In a recently published article in the European Journal of Cancer, researchers at the German Cancer Research Center in Heidelberg, Sweden, discussed the interplay between occupational exposure to asbestos and genetics on the incidence of asbestos-related disease.[i]
Cases of pleural mesothelioma were abstracted from the Swedish Family-Cancer Database, a nationwide cohort which included 16.1 million Swedish inhabitants, born after 1931.
Results showed that those with no family history of mesothelioma, but who nonetheless worked around asbestos, were more than 3 times as likely (hazard ratio of 3.2 with a 95% confidence interval) to contract mesothelioma as those who had not. [ii]
However, the risk of pleural mesothelioma diagnosis was greater in those who also had a ‘first-degree’ relative with the disease (hazard ratio of 24 with a 95% confidence interval). ‘A first-degree relative is defined as a close blood relative which includes the individual's parents, full siblings, or children’.[iii]
In spite of this ‘drastic’ increase in risk, descendants of ‘first degree’ relatives with pleural mesothelioma, but without occupational exposure to asbestos, were less likely to develop malignant mesothelioma (hazard ratio of 1.6 with a 95% confidence interval). This infers that asbestos exposure is the predominant cause of mesothelioma.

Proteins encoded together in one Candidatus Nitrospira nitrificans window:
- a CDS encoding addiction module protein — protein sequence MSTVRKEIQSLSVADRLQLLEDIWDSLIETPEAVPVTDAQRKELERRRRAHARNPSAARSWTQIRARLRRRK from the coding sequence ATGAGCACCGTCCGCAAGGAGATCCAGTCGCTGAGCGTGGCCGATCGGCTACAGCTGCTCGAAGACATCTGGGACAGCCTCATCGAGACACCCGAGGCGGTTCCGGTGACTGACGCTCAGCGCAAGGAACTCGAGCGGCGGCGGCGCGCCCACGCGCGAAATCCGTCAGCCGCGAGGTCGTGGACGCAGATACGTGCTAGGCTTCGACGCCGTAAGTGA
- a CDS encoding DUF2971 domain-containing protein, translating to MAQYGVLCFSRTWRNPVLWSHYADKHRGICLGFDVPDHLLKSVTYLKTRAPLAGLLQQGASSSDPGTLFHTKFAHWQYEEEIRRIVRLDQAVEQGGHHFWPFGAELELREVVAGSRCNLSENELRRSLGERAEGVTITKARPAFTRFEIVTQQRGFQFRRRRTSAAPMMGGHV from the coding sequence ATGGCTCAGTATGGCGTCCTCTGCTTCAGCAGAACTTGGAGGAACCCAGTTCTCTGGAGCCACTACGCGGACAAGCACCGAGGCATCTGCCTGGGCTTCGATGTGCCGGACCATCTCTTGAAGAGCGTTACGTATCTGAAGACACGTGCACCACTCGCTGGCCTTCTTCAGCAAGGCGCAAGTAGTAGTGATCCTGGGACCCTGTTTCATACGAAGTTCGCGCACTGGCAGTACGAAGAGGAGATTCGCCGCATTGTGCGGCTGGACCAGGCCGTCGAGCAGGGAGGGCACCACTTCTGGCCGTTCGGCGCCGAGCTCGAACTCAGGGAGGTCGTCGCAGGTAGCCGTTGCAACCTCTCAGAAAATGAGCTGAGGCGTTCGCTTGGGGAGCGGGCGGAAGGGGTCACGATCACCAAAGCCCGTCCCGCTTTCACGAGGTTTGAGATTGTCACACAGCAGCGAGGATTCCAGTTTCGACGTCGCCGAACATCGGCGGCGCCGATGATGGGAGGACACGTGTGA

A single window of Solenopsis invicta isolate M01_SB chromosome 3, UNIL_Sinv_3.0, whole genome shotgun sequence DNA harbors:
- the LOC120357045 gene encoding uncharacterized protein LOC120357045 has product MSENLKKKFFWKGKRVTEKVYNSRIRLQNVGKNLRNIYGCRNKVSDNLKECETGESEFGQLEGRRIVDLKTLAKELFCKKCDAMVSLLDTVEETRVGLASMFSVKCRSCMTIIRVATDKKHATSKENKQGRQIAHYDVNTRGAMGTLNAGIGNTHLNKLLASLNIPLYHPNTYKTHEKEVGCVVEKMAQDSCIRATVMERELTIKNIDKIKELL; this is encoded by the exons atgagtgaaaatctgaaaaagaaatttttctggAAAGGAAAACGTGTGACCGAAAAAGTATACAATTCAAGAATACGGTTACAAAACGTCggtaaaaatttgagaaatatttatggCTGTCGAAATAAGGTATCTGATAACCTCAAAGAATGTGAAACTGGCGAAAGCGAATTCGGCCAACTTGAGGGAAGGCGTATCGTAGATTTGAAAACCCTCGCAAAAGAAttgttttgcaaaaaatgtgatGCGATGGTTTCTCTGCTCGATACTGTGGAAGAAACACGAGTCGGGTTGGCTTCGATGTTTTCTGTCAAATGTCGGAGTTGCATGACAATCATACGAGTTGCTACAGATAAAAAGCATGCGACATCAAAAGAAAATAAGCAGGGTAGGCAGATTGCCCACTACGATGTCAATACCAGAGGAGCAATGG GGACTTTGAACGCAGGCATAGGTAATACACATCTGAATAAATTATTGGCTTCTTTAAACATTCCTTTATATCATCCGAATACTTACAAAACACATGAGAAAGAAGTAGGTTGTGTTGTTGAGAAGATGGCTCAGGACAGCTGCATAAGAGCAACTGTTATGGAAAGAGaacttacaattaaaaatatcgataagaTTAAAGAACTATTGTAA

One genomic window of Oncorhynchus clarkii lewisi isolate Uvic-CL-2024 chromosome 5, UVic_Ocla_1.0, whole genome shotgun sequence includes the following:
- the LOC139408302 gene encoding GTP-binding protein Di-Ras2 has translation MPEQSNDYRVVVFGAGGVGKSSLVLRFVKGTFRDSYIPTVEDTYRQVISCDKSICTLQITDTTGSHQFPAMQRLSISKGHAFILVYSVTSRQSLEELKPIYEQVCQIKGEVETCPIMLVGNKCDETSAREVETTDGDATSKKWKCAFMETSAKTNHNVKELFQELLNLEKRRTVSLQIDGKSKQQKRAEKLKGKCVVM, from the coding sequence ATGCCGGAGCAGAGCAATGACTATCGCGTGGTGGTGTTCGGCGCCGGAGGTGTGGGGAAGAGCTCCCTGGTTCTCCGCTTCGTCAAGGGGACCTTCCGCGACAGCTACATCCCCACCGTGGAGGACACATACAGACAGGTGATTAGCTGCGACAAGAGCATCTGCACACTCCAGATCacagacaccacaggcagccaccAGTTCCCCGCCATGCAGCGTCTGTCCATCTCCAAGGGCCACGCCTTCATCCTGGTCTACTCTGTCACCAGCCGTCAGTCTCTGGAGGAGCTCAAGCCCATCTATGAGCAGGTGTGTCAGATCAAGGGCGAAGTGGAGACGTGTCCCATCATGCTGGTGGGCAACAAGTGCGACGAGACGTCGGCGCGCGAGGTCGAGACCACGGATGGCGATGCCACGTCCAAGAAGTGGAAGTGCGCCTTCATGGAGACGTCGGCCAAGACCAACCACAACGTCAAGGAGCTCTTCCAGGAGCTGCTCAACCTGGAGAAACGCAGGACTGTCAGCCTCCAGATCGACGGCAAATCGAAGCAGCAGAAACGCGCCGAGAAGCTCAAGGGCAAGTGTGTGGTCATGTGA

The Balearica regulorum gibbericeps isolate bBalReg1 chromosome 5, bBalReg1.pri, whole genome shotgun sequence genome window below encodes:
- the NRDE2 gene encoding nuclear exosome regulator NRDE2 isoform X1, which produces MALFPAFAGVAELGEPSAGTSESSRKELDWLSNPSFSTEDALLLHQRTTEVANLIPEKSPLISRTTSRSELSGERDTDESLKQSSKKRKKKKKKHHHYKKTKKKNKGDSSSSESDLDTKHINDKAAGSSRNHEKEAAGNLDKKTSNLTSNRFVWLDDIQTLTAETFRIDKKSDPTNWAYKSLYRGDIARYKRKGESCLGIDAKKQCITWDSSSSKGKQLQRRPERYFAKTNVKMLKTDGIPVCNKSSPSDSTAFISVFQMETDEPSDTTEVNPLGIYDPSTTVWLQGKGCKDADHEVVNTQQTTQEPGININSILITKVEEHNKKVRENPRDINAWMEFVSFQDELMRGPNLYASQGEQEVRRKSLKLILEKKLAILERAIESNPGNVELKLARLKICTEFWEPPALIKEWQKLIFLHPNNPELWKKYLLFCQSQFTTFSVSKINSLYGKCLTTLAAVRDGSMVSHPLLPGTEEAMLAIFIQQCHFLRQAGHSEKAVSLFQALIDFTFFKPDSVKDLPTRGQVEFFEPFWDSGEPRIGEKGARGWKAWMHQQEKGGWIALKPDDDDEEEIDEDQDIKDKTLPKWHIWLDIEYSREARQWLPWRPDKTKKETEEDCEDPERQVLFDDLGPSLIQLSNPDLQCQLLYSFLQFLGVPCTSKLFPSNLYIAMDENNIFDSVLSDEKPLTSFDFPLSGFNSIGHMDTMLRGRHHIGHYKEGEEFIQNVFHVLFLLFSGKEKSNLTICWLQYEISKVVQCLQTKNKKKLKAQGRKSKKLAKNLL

[i] Alex Strauss, ‘Pleural Mesothelioma Risk: Genes and Exposure Both Play a Role’ (10 September 2018 Surviving Mesothelioma) https://survivingmesothelioma.com/pleural-mesothelioma-risk-genes-and-exposure-both-play-a-role/> accessed 18 September 2018.
[ii] Familial risk of pleural mesothelioma increased drastically in certain occupations: A nationwide prospective cohort study, Kharazmi, Elham et al. European Journal of Cancer , Volume 103 , 1 - 6 <https://www.ejcancer.com/article/S0959-8049(18)31125-0/pdf> accessed 18 September 2018.
[iii] ‘First, Second and Third Degree Relative’ (BCBST) <https://www.bcbst.com/mpmanual/First_and_Second_Degree_Relative.htm> accessed 18 September 2018.